Fall 2015 Faculty-Student Reading Groups

by Aimee Mepham, Program Coordinator, WFU Humanities Institute

This fall, the Humanities Institute sponsored two co-curricular (non-credit bearing) faculty-student reading groups. The groups were led by Omaar Hena and Erica Still, both associate professors in the Department of English.

Each group of around 7-12 students will meet four times throughout the fall semester. Both groups read and discussed Between the World and Me by Ta-Nehisi Coates prior to his Voices of Our Time lecture on November 17th, in addition to other short texts that engage the issues of race and inequality. The groups were formed in response to student requests for a follow-up to last year’s Humanities Institute Teach-Ins on Race and Human Community, and both groups filled in less that 24 hours after registration opened.

Erica Still

Erica Still

At the time of this story, Erica Still’s group had met twice and will meet twice more before Coates’s visit to campus. Still paired Between the World and Me with Bad Feminist, a collection of essays by Roxane Gay (click here to read Gay’s interview with Coates from August 2015), which the group discussed during their first two meetings. Still commented that students in her group said the readings prompted them to raise “questions it never occurred them to ask” and that they developed “a kind of language they didn’t have before” to discuss issues of both racial and gender equality. One of the essays from Gay’s collection that the group discussed was “The Solace of Preparing Fried Foods and Other Quaint Remembrances from 1960s Mississippi: Thoughts on The Help.” The article is a critical response to the film based on the novel by Kathryn Stockett. One student’s initial response was, “I really liked that movie,” but through the discussion of the essay came to understand and appreciate Gay’s perspective. The essay prompted a discussion of what we bring to the text as readers and the importance of hearing a response that it not your own. Still was looking forward to discussing the students’ responses to Between the World and Me and to seeing how the students could bring what they explored in Gay’s essays to bear upon Coates’s memoir.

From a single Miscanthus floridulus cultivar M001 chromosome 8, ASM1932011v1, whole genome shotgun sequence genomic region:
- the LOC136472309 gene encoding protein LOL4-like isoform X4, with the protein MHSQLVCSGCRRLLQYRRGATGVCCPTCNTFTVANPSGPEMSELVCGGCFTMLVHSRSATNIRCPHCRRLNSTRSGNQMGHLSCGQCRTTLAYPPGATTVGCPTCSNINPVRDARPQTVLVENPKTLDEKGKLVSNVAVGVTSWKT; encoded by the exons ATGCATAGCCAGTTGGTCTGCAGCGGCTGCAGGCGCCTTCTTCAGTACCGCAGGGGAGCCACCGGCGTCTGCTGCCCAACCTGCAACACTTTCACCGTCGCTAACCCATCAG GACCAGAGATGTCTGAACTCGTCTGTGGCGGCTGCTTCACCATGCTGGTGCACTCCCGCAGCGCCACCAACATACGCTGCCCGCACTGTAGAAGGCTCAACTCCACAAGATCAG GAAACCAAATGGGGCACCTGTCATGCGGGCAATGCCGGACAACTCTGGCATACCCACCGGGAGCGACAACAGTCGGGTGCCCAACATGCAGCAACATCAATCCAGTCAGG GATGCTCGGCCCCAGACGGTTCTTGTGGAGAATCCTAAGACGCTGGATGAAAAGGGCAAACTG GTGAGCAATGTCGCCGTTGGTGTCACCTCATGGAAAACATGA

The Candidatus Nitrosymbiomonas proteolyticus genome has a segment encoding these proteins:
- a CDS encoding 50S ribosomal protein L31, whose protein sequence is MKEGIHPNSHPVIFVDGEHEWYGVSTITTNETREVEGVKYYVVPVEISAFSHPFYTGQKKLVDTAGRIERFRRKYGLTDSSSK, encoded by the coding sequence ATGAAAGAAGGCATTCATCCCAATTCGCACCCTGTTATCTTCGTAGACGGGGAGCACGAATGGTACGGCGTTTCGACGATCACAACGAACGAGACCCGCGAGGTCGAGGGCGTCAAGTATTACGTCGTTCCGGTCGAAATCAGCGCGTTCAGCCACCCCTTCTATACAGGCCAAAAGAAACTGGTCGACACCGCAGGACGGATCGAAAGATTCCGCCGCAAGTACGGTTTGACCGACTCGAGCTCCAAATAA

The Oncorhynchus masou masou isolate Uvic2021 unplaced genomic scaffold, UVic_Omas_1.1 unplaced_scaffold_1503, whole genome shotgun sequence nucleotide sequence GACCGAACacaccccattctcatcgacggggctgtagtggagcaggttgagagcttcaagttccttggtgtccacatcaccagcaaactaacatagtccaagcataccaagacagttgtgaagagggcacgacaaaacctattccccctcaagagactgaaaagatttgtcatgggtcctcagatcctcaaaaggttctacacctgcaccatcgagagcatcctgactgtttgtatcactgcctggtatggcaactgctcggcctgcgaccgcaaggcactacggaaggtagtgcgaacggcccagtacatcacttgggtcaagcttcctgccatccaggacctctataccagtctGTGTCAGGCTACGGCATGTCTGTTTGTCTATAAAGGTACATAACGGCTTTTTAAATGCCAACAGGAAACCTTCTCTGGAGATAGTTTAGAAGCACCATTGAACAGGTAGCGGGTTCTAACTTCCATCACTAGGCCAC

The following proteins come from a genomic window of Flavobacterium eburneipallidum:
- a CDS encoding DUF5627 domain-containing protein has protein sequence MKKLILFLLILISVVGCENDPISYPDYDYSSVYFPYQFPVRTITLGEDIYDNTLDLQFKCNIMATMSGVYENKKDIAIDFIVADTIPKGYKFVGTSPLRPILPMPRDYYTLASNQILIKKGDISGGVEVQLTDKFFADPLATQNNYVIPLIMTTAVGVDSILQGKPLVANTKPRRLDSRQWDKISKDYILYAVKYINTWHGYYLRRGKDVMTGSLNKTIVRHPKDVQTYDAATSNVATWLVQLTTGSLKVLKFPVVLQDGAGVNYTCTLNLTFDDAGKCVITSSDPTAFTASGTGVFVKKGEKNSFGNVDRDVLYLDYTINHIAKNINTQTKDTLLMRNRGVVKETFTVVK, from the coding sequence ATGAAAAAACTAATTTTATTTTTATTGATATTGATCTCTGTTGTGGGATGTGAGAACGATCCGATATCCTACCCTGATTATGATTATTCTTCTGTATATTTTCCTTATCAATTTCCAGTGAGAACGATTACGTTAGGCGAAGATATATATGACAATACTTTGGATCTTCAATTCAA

Omaar Hena

Omaar Hena

Omaar Hena’s group met three times and will meet once more before Coates’s Voices of Our Time Lecture. During the first session, Hena’s group discussed some foundational texts by James Baldwin and Richard Wright as well as Coates’s own June 2014 piece from The Atlantic, “The Case for Reparations.” ¬†Hena wanted to introduce the idea for his students that Between the World and Me is a personal narrative that addresses social and racial questions in a contemporary way, but also that the text engages the long intellectual history behind it. After conversations continued over email, Hena added an extra session to more fully discuss white privilege and white supremacy. He consulted with colleagues who teach African American literature to identify some key texts that he could share with his students. “I was able to get my own education,” Hena said. The third session focused solely on Between the World and Me, and in the upcoming fourth session, the group will read and discuss feminist responses to the book, including Michelle Alexanders response and texts by bell hooks.

Both Hena and Still stated that the experience has been a positive one and that they would be more than willing to participate in a similar program in the future. They both also talked about the initial tendency some students had to look for a prescriptive solution to complex problems to come from the texts they discussed. Both groups spent time discussing this issue and both Hena and Still worked to direct students back to the text rather than focus on individual anecdotes. “The point of the seminar,” Hena said, “is to look at the arguments that these writers are making and to ask how we can give ourselves over to these perspectives and let the material provide our discussion and vocabulary for talking about these problems.”

Voices of Our Time
Ta-Nehisi Coates: Race in America
Tuesday, November 17
7:00pm, Wait Chapel
Admission is free, but reserved tickets are required. You can order them here.